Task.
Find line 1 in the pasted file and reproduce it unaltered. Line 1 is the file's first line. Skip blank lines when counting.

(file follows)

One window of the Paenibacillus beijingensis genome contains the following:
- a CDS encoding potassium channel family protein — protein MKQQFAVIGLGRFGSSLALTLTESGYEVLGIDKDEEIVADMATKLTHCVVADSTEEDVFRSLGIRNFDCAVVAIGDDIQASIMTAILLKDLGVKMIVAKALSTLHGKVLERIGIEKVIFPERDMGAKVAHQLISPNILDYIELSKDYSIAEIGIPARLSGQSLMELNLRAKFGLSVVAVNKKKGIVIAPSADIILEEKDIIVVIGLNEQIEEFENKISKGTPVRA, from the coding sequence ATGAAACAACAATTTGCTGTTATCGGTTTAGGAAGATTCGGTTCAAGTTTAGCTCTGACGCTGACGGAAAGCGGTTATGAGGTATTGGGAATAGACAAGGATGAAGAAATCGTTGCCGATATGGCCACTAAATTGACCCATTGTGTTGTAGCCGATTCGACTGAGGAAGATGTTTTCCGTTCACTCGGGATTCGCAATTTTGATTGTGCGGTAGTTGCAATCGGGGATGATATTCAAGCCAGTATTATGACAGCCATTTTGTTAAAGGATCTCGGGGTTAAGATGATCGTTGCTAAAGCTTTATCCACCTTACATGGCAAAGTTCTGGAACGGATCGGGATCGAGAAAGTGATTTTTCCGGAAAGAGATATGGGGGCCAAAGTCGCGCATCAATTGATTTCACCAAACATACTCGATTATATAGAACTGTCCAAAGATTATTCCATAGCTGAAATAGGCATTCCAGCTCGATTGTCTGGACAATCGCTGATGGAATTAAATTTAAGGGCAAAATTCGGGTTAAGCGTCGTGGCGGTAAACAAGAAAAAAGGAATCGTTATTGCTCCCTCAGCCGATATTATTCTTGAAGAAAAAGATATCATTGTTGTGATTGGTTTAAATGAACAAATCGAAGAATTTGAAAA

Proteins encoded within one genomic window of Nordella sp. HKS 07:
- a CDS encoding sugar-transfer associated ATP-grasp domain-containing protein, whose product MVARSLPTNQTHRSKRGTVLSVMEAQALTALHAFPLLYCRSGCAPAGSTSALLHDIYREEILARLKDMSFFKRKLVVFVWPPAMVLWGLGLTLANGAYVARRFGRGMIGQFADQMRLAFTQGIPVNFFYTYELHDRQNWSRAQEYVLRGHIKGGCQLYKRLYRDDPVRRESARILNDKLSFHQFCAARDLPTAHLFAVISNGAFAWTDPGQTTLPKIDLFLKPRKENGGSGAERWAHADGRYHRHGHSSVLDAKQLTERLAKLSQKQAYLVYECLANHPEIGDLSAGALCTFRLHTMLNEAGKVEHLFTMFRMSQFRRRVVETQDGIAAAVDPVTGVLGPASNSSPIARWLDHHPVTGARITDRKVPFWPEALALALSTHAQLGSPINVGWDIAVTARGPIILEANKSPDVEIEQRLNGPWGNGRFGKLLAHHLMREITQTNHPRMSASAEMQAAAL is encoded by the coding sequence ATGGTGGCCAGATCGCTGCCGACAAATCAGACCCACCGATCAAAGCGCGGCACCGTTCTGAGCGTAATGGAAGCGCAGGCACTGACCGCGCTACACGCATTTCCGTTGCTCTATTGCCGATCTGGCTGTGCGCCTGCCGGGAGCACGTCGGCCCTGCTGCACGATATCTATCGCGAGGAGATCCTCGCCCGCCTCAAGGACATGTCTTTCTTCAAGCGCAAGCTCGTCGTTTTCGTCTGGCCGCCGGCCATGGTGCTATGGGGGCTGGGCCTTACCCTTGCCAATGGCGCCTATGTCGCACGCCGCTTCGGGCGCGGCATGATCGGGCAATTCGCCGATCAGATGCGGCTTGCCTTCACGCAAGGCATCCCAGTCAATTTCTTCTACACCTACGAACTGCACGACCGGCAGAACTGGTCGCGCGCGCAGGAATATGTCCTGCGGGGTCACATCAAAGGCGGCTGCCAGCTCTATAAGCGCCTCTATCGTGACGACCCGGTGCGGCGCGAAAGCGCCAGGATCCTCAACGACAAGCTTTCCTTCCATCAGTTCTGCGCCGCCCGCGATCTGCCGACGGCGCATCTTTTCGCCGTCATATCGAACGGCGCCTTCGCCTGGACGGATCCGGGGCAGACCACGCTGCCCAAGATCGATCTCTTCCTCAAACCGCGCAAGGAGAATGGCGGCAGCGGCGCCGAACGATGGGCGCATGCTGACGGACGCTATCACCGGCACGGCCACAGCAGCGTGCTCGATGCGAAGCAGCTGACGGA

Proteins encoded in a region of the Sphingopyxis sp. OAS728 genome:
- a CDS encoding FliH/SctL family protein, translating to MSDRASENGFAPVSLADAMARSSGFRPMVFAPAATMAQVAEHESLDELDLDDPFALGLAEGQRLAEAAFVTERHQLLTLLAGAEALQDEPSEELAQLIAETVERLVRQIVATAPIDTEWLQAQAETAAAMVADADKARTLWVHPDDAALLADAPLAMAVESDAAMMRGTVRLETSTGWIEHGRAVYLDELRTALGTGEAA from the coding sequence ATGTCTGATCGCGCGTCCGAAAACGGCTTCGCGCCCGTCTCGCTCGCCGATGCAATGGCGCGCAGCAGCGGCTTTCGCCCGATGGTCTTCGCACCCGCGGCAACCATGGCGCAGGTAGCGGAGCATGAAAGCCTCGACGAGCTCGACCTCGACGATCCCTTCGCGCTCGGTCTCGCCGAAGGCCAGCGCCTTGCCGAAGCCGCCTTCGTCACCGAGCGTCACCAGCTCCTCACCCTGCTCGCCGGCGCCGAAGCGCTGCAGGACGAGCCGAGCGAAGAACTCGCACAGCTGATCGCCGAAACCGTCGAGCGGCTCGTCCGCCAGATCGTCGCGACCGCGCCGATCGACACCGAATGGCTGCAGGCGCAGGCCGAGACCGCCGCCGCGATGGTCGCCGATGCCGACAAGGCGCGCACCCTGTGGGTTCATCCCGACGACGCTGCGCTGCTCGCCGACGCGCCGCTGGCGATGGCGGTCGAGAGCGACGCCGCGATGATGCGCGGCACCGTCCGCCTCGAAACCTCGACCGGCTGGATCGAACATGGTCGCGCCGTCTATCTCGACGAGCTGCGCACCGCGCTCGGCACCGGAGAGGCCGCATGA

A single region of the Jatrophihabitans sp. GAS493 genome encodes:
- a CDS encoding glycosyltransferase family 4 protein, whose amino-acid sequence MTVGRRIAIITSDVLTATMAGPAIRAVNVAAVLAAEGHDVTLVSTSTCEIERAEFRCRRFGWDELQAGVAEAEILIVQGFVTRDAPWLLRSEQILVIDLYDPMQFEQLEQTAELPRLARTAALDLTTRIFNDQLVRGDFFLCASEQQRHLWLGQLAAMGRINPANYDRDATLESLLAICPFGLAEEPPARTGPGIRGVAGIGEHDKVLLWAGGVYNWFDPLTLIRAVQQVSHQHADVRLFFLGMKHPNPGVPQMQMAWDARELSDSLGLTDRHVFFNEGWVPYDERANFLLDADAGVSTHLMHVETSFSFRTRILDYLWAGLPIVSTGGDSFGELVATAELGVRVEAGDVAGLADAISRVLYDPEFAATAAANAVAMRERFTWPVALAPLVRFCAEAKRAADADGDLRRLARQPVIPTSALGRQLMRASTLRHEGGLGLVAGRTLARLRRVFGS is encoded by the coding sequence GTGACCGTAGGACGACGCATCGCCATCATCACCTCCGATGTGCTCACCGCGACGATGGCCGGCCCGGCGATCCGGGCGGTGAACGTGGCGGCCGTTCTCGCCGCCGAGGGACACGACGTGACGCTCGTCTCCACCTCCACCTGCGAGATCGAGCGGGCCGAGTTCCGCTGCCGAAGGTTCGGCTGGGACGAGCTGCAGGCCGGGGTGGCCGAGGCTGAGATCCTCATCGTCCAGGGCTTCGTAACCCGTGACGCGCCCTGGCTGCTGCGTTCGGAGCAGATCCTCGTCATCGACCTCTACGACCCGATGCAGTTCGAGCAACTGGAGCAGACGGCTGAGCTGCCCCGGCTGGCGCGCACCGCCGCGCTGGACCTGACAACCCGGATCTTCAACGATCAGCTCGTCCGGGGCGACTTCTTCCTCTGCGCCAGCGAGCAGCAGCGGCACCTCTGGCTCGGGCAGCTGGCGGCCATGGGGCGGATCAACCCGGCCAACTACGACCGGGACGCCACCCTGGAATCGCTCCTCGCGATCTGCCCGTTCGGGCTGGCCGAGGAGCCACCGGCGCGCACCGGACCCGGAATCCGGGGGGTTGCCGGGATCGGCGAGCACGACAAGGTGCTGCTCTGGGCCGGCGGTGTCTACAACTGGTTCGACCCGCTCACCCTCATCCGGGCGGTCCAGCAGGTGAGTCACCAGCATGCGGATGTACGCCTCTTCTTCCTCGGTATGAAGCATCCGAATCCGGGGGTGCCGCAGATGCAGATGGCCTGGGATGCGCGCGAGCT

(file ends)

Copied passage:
One window of the Paenibacillus beijingensis genome contains the following: